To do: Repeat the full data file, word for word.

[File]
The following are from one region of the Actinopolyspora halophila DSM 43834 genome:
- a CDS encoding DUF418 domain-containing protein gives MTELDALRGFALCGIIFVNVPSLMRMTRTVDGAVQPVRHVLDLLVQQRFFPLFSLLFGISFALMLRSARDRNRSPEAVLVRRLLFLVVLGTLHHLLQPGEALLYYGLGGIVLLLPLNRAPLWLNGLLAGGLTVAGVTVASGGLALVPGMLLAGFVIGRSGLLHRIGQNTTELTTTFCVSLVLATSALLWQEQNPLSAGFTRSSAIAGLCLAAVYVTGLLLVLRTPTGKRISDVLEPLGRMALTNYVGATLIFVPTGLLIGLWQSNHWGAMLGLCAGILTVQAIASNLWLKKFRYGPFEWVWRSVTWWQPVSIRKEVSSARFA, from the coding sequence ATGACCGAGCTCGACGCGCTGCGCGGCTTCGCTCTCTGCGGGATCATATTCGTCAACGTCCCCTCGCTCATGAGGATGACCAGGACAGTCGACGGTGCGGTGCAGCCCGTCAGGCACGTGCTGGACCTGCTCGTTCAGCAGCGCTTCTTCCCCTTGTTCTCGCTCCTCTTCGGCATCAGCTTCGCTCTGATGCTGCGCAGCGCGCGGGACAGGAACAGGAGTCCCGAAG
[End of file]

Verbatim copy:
The following are from one region of the Actinopolyspora halophila DSM 43834 genome:
- a CDS encoding DUF418 domain-containing protein gives MTELDALRGFALCGIIFVNVPSLMRMTRTVDGAVQPVRHVLDLLVQQRFFPLFSLLFGISFALMLRSARDRNRSPEAVLVRRLLFLVVLGTLHHLLQPGEALLYYGLGGIVLLLPLNRAPLWLNGLLAGGLTVAGVTVASGGLALVPGMLLAGFVIGRSGLLHRIGQNTTELTTTFCVSLVLATSALLWQEQNPLSAGFTRSSAIAGLCLAAVYVTGLLLVLRTPTGKRISDVLEPLGRMALTNYVGATLIFVPTGLLIGLWQSNHWGAMLGLCAGILTVQAIASNLWLKKFRYGPFEWVWRSVTWWQPVSIRKEVSSARFA, from the coding sequence ATGACCGAGCTCGACGCGCTGCGCGGCTTCGCTCTCTGCGGGATCATATTCGTCAACGTCCCCTCGCTCATGAGGATGACCAGGACAGTCGACGGTGCGGTGCAGCCCGTCAGGCACGTGCTGGACCTGCTCGTTCAGCAGCGCTTCTTCCCCTTGTTCTCGCTCCTCTTCGGCATCAGCTTCGCTCTGATGCTGCGCAGCGCGCGGGACAGGAACAGGAGTCCCGAAG